US senators cry foul over Riyadh's 'insulting' Khashoggi story, say crown prince involved in death
US senators are speaking out against Saudi Arabia's account of what happened to journalist Jamal Khashoggi, saying they believe the crown prince is responsible and calling Riyadh's version of events "insulting."
Speaking to CNN's "State of the Union" program on Sunday, Sen. Bob Corker (R-TN) didn't hold back in saying who he believes is behind the Washington Post journalist's death – Saudi Crown Prince Mohammed bin Salman.
“Do I think he did it? Yes, I think he did it,” Corker said.
"If he's gone forth and murdered his journalist, he's now crossed the line and there has to be a punishment and a price paid for that,” he continued, adding that he would like to see a "collective" response from Western countries if his hunch turns out to be true.
Meanwhile, Sen. Rand Paul (R-KY) is far from believing Riyadh's claim that Khashoggi died in a "fistfight" in the Saudi embassy in Istanbul and that the crown prince had nothing to do with it.
"It's insulting to anyone who's analyzing this with any kind of intelligent background to think that a fistfight led to a dismemberment with a bone saw," he told Fox News Sunday.
The senators' comments come after their colleague Sen. Lindsey Graham (R-SC) said last week that the Saudi crown prince "had this guy murdered."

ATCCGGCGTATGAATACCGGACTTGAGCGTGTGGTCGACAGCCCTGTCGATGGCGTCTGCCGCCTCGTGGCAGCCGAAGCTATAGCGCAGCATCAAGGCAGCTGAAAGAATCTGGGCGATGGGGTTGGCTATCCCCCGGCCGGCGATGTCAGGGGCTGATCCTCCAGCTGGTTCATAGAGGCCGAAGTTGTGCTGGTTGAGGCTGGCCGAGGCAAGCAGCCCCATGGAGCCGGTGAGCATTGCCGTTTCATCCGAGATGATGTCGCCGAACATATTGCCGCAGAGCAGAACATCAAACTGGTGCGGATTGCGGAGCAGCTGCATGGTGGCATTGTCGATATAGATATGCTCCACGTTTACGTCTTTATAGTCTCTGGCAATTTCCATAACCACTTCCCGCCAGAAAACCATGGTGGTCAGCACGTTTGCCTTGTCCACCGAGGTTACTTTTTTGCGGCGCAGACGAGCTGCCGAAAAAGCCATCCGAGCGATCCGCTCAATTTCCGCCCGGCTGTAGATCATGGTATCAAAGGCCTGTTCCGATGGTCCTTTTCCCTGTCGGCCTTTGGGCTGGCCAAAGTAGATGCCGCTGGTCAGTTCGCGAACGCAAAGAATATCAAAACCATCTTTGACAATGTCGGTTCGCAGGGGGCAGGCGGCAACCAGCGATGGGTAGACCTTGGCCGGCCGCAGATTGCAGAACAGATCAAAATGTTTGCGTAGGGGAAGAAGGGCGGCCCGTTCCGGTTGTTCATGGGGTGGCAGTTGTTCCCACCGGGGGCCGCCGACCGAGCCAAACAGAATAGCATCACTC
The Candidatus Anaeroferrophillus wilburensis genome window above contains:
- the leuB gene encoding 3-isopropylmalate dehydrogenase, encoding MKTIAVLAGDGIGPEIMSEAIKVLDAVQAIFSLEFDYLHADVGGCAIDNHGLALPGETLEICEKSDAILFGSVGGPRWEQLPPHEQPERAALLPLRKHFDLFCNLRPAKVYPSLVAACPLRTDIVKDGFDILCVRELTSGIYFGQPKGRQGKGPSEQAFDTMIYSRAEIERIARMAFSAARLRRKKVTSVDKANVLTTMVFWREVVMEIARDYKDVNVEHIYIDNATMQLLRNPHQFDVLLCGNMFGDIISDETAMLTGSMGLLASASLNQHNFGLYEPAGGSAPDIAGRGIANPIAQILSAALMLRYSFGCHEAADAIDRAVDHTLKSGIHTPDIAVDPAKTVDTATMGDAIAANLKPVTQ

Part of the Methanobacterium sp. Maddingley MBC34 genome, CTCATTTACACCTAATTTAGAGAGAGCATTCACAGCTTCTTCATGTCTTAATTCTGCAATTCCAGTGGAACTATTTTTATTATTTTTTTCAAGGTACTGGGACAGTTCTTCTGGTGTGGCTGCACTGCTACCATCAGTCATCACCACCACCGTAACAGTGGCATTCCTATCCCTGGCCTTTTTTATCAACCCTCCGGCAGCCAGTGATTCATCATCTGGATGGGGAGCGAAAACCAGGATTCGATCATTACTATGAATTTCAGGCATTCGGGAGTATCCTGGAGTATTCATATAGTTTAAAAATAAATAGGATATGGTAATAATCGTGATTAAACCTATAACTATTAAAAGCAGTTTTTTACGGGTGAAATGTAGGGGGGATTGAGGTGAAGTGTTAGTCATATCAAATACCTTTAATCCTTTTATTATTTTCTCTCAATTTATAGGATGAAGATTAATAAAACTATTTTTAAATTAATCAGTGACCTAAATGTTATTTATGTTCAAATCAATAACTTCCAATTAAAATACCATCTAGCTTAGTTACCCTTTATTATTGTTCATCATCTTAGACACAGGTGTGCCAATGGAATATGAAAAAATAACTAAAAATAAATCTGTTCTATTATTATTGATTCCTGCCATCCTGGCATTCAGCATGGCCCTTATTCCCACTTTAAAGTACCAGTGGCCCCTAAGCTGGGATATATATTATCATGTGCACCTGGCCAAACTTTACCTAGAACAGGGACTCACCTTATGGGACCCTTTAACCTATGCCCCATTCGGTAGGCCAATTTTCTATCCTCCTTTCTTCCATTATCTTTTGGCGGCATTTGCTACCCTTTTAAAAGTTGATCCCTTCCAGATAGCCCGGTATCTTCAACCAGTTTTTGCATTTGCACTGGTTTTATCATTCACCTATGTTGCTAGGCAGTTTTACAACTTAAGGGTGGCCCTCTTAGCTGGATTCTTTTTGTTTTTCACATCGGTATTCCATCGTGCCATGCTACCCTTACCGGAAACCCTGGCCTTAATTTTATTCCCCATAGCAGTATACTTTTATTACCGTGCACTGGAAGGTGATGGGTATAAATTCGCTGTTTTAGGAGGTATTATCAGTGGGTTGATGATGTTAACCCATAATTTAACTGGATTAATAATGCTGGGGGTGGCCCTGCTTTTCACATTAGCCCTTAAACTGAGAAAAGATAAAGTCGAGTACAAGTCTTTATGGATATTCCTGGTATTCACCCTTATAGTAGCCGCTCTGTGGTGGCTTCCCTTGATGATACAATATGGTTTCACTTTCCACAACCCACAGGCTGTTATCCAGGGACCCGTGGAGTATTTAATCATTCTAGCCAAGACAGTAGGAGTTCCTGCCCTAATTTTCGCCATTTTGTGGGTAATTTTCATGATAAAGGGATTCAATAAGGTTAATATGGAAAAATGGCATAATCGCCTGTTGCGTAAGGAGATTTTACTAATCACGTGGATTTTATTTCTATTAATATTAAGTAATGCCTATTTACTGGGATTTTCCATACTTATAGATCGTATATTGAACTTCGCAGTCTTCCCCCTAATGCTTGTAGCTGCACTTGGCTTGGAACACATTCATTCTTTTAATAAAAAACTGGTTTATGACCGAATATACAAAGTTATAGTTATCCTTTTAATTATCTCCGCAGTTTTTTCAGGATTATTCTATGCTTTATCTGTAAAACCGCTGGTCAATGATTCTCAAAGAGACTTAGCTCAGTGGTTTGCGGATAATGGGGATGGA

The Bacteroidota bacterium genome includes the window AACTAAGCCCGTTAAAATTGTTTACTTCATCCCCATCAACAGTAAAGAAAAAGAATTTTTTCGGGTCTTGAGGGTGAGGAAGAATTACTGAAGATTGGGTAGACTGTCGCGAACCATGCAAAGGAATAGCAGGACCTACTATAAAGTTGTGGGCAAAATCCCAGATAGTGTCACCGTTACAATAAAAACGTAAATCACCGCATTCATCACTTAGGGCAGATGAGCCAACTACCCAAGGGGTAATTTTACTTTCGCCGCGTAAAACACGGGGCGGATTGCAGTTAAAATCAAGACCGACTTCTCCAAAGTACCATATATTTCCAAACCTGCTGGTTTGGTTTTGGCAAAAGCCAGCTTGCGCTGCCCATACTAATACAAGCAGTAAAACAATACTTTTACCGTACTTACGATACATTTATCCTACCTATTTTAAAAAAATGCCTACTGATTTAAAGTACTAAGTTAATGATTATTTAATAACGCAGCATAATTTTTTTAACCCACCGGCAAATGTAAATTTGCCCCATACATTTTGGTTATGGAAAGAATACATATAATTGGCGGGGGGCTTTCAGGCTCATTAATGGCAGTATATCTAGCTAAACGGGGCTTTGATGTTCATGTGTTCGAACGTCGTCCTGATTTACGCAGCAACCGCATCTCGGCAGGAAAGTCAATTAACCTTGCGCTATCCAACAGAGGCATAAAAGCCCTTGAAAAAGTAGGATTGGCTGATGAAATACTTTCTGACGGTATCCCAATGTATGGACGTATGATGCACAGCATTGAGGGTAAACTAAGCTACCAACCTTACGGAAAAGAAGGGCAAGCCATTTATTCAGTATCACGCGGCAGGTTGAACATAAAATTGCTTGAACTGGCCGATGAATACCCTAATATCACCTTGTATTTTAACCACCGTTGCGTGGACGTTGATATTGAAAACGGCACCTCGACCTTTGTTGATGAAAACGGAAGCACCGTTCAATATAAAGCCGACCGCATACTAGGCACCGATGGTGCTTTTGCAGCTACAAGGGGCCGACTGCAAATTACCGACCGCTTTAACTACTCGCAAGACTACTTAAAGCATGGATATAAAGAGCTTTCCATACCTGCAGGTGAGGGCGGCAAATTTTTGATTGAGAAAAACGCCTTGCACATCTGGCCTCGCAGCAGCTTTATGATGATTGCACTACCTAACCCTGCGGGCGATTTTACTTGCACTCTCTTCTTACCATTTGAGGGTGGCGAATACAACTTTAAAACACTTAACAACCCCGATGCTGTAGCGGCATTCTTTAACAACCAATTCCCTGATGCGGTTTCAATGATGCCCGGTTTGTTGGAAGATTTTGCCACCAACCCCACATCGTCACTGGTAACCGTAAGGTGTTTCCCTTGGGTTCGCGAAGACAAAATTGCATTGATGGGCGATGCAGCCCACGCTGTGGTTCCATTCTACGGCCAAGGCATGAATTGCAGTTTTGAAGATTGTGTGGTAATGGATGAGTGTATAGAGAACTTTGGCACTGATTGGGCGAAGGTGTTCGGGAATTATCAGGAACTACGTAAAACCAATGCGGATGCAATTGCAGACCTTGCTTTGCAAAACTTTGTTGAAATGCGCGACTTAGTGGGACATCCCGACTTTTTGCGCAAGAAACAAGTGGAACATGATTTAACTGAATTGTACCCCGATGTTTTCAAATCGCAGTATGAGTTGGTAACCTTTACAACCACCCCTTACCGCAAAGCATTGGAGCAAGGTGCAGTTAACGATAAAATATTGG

"Nothing happens in Saudi Arabia without MbS [Crown Prince Mohammed bin Salman] knowing it," he said in an interview with Fox News.
"I've been their biggest defender on the floor of the United States Senate," Graham said. "This guy is a wrecking ball. He had this guy murdered in a consulate in Turkey and to expect me to ignore it. I feel used and abused."
Days later, Graham also took to Twitter to express his skepticism. "To say that I am skeptical of the new Saudi narrative about Mr. Khashoggi is an understatement," he wrote.
US President Donald Trump stated on Saturday that he is also dissatisfied with the information that has been provided by Saudi Arabia, after initially having cut Riyadh a bit more slack. However, he still seems unwilling to scrap the $450 billion arms deal between the two countries, previously saying that it would be "very hurtful" to the US if it was canceled, citing the money and jobs it is bringing to the country.
Across the pond, European countries are equally speaking out, with the European Union, Germany, and France all calling for an in-depth probe into the death of the Washington Post journalist on Saturday. German Foreign Minister Heiko Maas also stated that Berlin should not approve arms sales to Saudi Arabia until investigations are completed.
Khashoggi, who was a vocal critic of the Saudi royal family, was last seen when he entered the Saudi consulate in Istanbul on October 2 to get documents for his upcoming marriage. Turkey has claimed that a Saudi assassination squad killed him, while Riyadh said he died in a "fistfight" but has since stated that it doesn't know what happened to him or where his body is.
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